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Eels

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Frederick The Monk
153515.  Sun Mar 04, 2007 1:55 pm Reply with quote

Well they certainly occur in the Atlantic and Indian Oceans and so ancients could have gained access to them. I think the family in question were probably Malapteruridae, the electric catfish of the Nile however, which were misidentified as a member of the Torpedinidae by Forsskål in 1775.

s.
http://www.fishbase.org/Summary/FamilySummary.cfm?ID=143

 
Flash
153530.  Sun Mar 04, 2007 3:30 pm Reply with quote

Oh, of course - Forsskål's Fuck-up as we used to call it. What was I thinking?

 
Jenny
153564.  Sun Mar 04, 2007 5:16 pm Reply with quote

Flash wrote:


Apparently there's an urban myth to the effect that a wallet made out of electric eelskin will de-magnetise your credit cards. Evidently this is untrue, not least because electric eelskin wallets are made from hagfish, not electric eels.


There was an episode of Mythbusters devoted to this that duly busted the myth.

 
Frederick The Monk
153583.  Sun Mar 04, 2007 6:19 pm Reply with quote

Flash wrote:
Oh, of course - Forsskål's Fuck-up as we used to call it. What was I thinking?


What were you thinking of?

 
Molly Cule
156473.  Wed Mar 14, 2007 9:20 am Reply with quote

Billingsgate fish market originally sold corn, coal, iron, wine, salt, pottery and all sorts as well as fish. In 1699 an Act of Parliament declared it a 'free and open market for all sorts of fish whatsoever' except for eels. Eels could only be sold by Dutch fishermen moored in the Thames, this was their privilege for helping to feed the people of London during the Great Fire.
s the london companion

 
Gray
156486.  Wed Mar 14, 2007 9:45 am Reply with quote

American and European eels don't come from America or Europe - they come from the Sargasso Sea, where all eel mating is done, apparently.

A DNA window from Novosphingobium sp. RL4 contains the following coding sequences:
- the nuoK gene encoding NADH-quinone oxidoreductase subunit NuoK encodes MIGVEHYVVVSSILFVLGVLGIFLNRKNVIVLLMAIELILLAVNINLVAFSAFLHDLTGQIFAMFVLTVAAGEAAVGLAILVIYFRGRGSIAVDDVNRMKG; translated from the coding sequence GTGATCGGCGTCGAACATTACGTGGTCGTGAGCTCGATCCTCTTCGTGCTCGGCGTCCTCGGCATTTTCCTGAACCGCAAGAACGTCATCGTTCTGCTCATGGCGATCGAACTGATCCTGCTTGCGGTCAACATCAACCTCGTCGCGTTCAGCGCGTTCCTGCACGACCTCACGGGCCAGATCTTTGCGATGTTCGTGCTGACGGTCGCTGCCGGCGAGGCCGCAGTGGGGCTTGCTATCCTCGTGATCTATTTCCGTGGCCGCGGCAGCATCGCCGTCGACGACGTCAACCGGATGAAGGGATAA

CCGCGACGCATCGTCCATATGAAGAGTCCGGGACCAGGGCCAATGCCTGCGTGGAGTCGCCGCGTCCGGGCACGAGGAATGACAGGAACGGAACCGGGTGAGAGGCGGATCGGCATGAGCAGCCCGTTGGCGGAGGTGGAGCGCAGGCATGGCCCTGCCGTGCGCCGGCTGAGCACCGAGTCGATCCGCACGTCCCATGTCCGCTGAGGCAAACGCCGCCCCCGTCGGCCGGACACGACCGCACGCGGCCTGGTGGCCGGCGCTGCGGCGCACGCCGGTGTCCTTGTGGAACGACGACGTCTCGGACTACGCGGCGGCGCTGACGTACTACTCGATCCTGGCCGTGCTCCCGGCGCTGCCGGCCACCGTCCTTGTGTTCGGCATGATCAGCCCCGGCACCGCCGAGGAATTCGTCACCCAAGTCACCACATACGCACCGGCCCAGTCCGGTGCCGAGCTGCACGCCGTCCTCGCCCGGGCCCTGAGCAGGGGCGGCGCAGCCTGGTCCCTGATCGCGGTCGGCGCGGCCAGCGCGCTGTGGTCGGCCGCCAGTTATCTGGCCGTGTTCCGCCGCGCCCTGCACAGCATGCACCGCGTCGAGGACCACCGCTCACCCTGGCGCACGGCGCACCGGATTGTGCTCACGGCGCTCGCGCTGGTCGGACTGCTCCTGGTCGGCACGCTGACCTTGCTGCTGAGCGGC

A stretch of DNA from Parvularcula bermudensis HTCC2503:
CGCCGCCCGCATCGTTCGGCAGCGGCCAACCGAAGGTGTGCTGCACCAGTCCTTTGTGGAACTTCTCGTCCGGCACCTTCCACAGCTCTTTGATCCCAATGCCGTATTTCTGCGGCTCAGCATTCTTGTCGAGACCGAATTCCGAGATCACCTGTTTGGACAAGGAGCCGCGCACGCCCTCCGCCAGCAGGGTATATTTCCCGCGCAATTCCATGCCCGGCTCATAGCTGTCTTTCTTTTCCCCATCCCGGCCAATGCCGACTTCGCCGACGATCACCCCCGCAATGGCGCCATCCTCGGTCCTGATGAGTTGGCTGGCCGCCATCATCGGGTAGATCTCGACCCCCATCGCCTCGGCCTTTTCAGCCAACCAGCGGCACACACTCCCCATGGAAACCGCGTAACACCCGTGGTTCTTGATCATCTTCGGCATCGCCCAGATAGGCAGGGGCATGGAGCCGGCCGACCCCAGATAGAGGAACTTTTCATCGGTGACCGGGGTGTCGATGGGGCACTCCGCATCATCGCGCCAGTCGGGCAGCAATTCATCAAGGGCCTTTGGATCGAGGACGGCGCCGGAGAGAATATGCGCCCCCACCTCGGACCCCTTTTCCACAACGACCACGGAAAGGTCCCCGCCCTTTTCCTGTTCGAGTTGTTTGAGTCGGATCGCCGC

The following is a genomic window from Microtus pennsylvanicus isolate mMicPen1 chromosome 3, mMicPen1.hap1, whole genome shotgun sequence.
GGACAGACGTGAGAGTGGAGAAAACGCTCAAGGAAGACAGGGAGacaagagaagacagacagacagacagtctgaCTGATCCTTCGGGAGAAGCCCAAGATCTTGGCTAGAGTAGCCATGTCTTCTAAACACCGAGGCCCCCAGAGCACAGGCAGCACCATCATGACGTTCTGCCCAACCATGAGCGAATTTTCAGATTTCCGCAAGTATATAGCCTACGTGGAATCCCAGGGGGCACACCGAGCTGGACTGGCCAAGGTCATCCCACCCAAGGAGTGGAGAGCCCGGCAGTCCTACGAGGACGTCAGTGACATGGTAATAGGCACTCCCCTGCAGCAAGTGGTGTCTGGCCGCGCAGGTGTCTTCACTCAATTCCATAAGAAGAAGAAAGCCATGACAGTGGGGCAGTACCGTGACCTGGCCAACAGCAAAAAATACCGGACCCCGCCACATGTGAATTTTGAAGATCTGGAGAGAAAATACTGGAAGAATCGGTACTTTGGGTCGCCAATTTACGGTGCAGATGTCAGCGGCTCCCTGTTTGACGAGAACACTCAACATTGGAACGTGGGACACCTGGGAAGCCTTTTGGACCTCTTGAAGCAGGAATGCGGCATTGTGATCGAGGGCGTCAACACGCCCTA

Quote:
Now back in the 18th- and 19th-centuries, eel-fanciers were puzzled by a great riddle - why were no baby freshwater eels ever found in Europe or America?

...

Some freshwater eels (such as the European Eel and the American Eel) will migrate to the Sargasso when they're about 10 years old. Not only will they swim down rivers and creeks, they will even slither overland across moist dew-laden grass, in their need to reach the Sargasso Sea.


http://www.abc.net.au/science/k2/moments/s125857.htm

 
Flash
156602.  Wed Mar 14, 2007 4:28 pm Reply with quote

They may not come from there, but they do go to America and Europe respectively, don't they?

Nice thing about the Dutch, Molly, BTW.

 
Gray
160981.  Thu Mar 29, 2007 3:33 am Reply with quote

I was independently reminded of this terrific fact about torpedoes (and mobile phones) last night, as enlarged upon by Jenny, here:

post 29613

Not just a pretty face:

 
Molly Cule
160998.  Thu Mar 29, 2007 4:30 am Reply with quote

despite the efforts of skilled geneticists eels have never been bred in captivity. In Japan eels have been farmed since the late 19th C and eel farming is extensive in the far East and in some European countries but all depend on eels from outside to replenish their stocks.

eels used to be popular to eat in England, Mrs Beeton had recipies for jellied eels, eel soup, boiled eel, stewed eel and fried eel. Whilst Delia Smith says nothing other than 'smoked eel are on a par with smoked salmon, in my opinion'.

The domestic market in England is kept alive by eel and pie shops in east london and on the portobello road, jellied eel stalls in markets and smoked eel.

has anyone ever eaten eel pie? Sounds revolting, but it might not be....

 
Molly Cule
160999.  Thu Mar 29, 2007 4:32 am Reply with quote

In traditional Italian households capitone arrostito, roasted eel, is eaten on Christmas Eve.

 
eggshaped
161002.  Thu Mar 29, 2007 4:37 am Reply with quote

Moray eels and grouper fish are the only species (except humans) which co-operate while hunting.

Quote:
Groupers often visited giant morays resting in their crevices and rapidly shook their heads an inch or so from the eels to recruit them in a joint hunt.

If the moray emerged, the grouper guided the eel to a crevice where prey was hiding. Groupers sometimes even performed a headstand and shook its head over a prey hiding place to attract moray eels to the site. At times the moray ate the fish it rooted out, while at other times the grouper did.


link

 
MatC
161017.  Thu Mar 29, 2007 4:56 am Reply with quote

What about chimps?

 
Flash
161029.  Thu Mar 29, 2007 5:10 am Reply with quote

I think he's talking about one species co-operating with another, Moll, like humans and dogs. So your quesiton needs to be "what about chimps and (insert other species here)".

 
MatC
161030.  Thu Mar 29, 2007 5:11 am Reply with quote

Ah, yes, gotcha.

 
MatC
161032.  Thu Mar 29, 2007 5:12 am Reply with quote

And I have told you not to call me Moll when there's people around.

 

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